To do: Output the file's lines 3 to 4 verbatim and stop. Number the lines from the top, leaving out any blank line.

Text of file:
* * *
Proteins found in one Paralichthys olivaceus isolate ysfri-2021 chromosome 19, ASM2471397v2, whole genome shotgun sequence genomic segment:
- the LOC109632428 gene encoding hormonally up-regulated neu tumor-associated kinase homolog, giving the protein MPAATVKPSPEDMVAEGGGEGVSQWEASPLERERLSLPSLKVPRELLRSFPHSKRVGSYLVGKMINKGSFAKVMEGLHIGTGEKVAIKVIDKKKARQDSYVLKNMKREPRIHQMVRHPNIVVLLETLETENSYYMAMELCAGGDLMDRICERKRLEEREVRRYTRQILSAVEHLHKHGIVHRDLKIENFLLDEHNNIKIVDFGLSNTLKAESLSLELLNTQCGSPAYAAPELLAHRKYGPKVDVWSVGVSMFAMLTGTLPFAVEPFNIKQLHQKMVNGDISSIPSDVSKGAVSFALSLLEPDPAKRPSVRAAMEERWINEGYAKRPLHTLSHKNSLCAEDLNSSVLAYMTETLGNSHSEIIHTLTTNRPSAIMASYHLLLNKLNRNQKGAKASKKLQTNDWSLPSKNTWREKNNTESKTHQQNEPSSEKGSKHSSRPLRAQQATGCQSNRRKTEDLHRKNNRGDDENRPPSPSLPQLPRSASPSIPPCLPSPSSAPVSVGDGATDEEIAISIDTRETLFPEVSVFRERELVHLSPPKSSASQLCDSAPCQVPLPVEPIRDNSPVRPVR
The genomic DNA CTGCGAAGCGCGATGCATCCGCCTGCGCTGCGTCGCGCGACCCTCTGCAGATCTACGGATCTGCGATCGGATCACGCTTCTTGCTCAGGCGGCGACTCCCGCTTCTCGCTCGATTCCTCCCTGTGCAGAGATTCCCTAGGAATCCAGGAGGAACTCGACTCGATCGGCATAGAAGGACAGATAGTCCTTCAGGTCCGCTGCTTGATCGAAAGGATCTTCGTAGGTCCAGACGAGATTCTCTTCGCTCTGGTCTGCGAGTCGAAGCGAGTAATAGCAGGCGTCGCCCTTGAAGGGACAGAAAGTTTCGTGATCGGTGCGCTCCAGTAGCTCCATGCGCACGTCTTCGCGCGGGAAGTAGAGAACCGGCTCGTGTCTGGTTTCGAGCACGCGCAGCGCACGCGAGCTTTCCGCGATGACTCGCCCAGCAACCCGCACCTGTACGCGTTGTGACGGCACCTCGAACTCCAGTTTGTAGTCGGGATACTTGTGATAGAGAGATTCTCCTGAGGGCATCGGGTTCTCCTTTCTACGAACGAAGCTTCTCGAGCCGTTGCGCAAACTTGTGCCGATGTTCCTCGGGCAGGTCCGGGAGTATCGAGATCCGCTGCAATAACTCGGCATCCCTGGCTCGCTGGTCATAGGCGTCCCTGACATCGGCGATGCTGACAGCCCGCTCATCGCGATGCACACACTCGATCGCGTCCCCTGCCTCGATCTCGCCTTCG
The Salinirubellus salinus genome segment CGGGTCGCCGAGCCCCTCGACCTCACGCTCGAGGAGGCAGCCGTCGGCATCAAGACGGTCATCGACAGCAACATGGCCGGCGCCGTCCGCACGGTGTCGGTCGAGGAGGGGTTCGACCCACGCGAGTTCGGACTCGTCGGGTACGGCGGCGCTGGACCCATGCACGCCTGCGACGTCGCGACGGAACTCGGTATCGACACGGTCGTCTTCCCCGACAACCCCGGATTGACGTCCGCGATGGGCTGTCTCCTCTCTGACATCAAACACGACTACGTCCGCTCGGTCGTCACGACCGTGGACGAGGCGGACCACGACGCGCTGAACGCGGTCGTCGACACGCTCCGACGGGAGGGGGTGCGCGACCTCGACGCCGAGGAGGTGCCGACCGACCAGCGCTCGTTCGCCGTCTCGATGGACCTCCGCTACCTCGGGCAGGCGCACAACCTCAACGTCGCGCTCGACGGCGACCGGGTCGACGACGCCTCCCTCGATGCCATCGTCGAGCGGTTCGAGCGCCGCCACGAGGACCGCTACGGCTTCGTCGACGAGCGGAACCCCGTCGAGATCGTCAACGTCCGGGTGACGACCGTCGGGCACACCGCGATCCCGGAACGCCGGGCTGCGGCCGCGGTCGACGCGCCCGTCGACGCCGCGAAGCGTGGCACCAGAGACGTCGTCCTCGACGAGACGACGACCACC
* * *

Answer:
The genomic DNA CTGCGAAGCGCGATGCATCCGCCTGCGCTGCGTCGCGCGACCCTCTGCAGATCTACGGATCTGCGATCGGATCACGCTTCTTGCTCAGGCGGCGACTCCCGCTTCTCGCTCGATTCCTCCCTGTGCAGAGATTCCCTAGGAATCCAGGAGGAACTCGACTCGATCGGCATAGAAGGACAGATAGTCCTTCAGGTCCGCTGCTTGATCGAAAGGATCTTCGTAGGTCCAGACGAGATTCTCTTCGCTCTGGTCTGCGAGTCGAAGCGAGTAATAGCAGGCGTCGCCCTTGAAGGGACAGAAAGTTTCGTGATCGGTGCGCTCCAGTAGCTCCATGCGCACGTCTTCGCGCGGGAAGTAGAGAACCGGCTCGTGTCTGGTTTCGAGCACGCGCAGCGCACGCGAGCTTTCCGCGATGACTCGCCCAGCAACCCGCACCTGTACGCGTTGTGACGGCACCTCGAACTCCAGTTTGTAGTCGGGATACTTGTGATAGAGAGATTCTCCTGAGGGCATCGGGTTCTCCTTTCTACGAACGAAGCTTCTCGAGCCGTTGCGCAAACTTGTGCCGATGTTCCTCGGGCAGGTCCGGGAGTATCGAGATCCGCTGCAATAACTCGGCATCCCTGGCTCGCTGGTCATAGGCGTCCCTGACATCGGCGATGCTGACAGCCCGCTCATCGCGATGCACACACTCGATCGCGTCCCCTGCCTCGATCTCGCCTTCG
The Salinirubellus salinus genome segment CGGGTCGCCGAGCCCCTCGACCTCACGCTCGAGGAGGCAGCCGTCGGCATCAAGACGGTCATCGACAGCAACATGGCCGGCGCCGTCCGCACGGTGTCGGTCGAGGAGGGGTTCGACCCACGCGAGTTCGGACTCGTCGGGTACGGCGGCGCTGGACCCATGCACGCCTGCGACGTCGCGACGGAACTCGGTATCGACACGGTCGTCTTCCCCGACAACCCCGGATTGACGTCCGCGATGGGCTGTCTCCTCTCTGACATCAAACACGACTACGTCCGCTCGGTCGTCACGACCGTGGACGAGGCGGACCACGACGCGCTGAACGCGGTCGTCGACACGCTCCGACGGGAGGGGGTGCGCGACCTCGACGCCGAGGAGGTGCCGACCGACCAGCGCTCGTTCGCCGTCTCGATGGACCTCCGCTACCTCGGGCAGGCGCACAACCTCAACGTCGCGCTCGACGGCGACCGGGTCGACGACGCCTCCCTCGATGCCATCGTCGAGCGGTTCGAGCGCCGCCACGAGGACCGCTACGGCTTCGTCGACGAGCGGAACCCCGTCGAGATCGTCAACGTCCGGGTGACGACCGTCGGGCACACCGCGATCCCGGAACGCCGGGCTGCGGCCGCGGTCGACGCGCCCGTCGACGCCGCGAAGCGTGGCACCAGAGACGTCGTCCTCGACGAGACGACGACCACC